6 Ways to Drive Loyalty with Intelligent Content

What are your marketing resolutions for 2018? If “focusing more on existing customers” isn’t on your list, you might want to scribble that one down.

In the long run, driving long-lasting relationships with existing customers can be more beneficial than trying to acquire new ones.

Not only will they continue to buy from your brand, but loyal customers will acquire new customers for you. Sixty-five percent of US online shoppers demonstrate loyalty to brands by purchasing more products or services, according to a Wunderman study. Another 61% show their loyalty by recommending the brand to friends and family.

So, how do you turn a one-time customer into a loyal advocate? Here are seven ways intelligent content can support this effort.

  1. Treat them like VIPs with exclusive updates.

Everyone loves feeling like an insider, so give your customers that privilege. Let them be the first to know when you have a new product launching, or when an item they love is finally back in stock.

The team at Groove HQ, a help desk software platform, discovered the secret sauce to making existing customers feel like VIPs. As they prepared for a new product launch, the team collected messages from people who had requested that feature in the past. Then, they used a template to send personalized emails to each of those customers, which resulted in a whopping 68% response rate. Groove HQ team member Alex Turnbull wrote, “Some of these emails have brought back former customers who left Groove because we didn’t have the feature they were looking for.”

  1. Illustrate their relationship with your brand.

What better way to tug at someone’s heartstrings than to dig up some memories?

Every December, music fans look forward to seeing their Spotify yearly listening data. They pour over the stats, reminisce, and share the data with friends. It’s a marketing technique that stands apart from the promotional content customers are typically bombarded with in December.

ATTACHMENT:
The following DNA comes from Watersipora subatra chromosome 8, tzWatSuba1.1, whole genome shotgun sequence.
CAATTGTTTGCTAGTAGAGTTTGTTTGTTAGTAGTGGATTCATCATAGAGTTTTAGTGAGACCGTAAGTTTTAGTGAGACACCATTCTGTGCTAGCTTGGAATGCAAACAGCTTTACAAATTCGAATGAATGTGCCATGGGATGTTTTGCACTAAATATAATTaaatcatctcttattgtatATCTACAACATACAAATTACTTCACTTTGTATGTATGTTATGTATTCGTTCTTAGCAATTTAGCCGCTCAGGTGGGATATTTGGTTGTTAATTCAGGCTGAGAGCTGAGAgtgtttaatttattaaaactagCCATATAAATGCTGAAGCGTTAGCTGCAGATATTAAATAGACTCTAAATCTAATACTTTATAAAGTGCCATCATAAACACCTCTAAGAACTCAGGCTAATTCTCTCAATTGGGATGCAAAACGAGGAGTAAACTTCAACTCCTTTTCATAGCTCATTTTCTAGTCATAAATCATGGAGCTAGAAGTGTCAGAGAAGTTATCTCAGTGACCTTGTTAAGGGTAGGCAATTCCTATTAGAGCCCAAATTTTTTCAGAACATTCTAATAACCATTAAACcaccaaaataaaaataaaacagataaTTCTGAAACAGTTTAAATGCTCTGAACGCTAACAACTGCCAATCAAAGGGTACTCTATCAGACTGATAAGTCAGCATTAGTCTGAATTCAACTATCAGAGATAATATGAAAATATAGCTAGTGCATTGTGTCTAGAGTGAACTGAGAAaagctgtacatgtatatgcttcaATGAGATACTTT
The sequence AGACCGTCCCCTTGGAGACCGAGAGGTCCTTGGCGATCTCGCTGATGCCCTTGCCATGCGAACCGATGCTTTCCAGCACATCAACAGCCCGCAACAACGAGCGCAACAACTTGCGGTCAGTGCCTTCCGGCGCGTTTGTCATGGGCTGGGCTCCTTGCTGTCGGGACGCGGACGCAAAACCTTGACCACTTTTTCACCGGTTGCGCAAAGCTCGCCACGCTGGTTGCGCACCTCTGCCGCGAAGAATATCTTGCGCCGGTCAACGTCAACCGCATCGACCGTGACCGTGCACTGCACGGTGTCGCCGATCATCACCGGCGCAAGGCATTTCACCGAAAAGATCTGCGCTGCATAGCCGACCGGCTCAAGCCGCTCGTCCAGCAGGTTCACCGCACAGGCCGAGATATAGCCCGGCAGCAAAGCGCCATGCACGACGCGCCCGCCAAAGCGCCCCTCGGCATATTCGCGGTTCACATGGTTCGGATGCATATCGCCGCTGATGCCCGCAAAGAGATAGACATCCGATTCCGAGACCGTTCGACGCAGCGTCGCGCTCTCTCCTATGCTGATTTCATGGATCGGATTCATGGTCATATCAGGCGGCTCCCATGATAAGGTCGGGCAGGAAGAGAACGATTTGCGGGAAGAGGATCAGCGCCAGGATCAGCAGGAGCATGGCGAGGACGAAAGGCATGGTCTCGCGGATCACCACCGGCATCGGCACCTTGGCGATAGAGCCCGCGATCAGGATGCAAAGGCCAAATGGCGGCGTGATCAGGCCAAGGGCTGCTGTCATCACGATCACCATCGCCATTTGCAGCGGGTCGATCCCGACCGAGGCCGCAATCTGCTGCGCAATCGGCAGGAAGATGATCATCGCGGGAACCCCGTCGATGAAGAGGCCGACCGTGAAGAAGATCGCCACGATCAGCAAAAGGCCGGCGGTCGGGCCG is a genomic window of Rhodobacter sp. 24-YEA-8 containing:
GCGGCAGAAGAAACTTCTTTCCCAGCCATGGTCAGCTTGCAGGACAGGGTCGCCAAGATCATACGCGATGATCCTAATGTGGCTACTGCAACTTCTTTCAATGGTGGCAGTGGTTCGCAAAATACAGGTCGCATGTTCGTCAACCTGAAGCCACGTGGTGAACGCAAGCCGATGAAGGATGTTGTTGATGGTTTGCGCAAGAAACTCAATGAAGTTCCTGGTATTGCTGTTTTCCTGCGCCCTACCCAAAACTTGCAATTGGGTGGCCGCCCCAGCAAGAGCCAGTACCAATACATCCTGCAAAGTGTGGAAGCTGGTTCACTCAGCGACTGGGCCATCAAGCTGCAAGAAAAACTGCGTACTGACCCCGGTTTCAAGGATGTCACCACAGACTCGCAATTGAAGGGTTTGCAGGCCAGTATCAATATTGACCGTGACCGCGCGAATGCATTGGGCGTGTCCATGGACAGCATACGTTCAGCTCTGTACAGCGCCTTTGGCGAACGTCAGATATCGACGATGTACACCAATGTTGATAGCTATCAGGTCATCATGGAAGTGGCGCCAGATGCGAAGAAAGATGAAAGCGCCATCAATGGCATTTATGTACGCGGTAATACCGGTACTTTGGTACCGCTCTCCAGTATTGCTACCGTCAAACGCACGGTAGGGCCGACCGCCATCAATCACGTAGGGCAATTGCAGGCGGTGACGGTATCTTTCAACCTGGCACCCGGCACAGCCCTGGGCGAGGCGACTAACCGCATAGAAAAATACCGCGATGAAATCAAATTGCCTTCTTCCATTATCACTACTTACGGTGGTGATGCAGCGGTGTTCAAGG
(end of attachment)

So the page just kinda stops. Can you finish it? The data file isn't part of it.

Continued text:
“We take individual experiences, individual data points, and use them to represent a broader feeling,” said Spotify CMO Seth Farban in an Adweek interview. “If we just talked about how many people listened to this one song, or streamed this, or did this other thing, it stays up high. But when you get very concrete, so you’re realizing this is a real person with real listening habits, real playlists, real playlist names, then it just cuts through the clutter.”

  1. Build a strong sense of community.

There’s a major payoff for brands that create a sense of community for their fans. A University of Michigan study found that one retailer experienced a 19% bump in incremental revenue from customers after they joined the brand’s online community.

How can you pull this off? Show your customers real-time highlights from your brand’s social channels within emails and product pages. Even better? Feature user-generated content. Nothing will delight your customers more than seeing their own photos embedded in your content.

  1. Provide real-time data that will make life a little easier.

Providing your customers with the exact information they need will keep them interacting with your brand longer, and it will keep them from turning to other outlets for answers.

Palace Sports and Entertainment, the company that owns the Detroit Pistons, is an amazing example of how brands can leverage real-time data to create a personalized experience. Rather than sending fans a static email with game scores, the company sends a dynamic email to ticket holders a few hours before each basketball game begins. Every time the fan opens the email, they see updated scores, traffic information and more.

  1. Send them useful content based off purchases.

In Adobe’s Consumer Email Survey Report 2017, 40% of respondents said they wish emails would be more informational, and less promotional.

Outdoor-gear retailer REI has mastered the art of providing informative, useful content. The brand is a publishing machine with more than 500 pieces of informational content online.

Eric Hess, senior program manager for content marketing at REI, reported to the Content Marketing Institute that REI uses that content to keep customers intrigued during the post-purchase period. He recommends tapping into the products customers have purchased from your brand, and then, “build loyalty by helping customers use your products and services.”

  1. Personalize their messages based on geo-targeting information.

In the Adobe survey, 14% of people said that the most frustrating way brands lack personalization in email is by sending content that is not tailored to their location or season.
Build a more meaningful connection with your customers by showing them that you’re paying attention to what’s going on in their neck of the woods.

While people might be freezing their tails off in New York City or Minneapolis, that’s probably not the case in Miami or Phoenix. Rely on geo-targeting data to cut through the noise, and make every message highly relevant.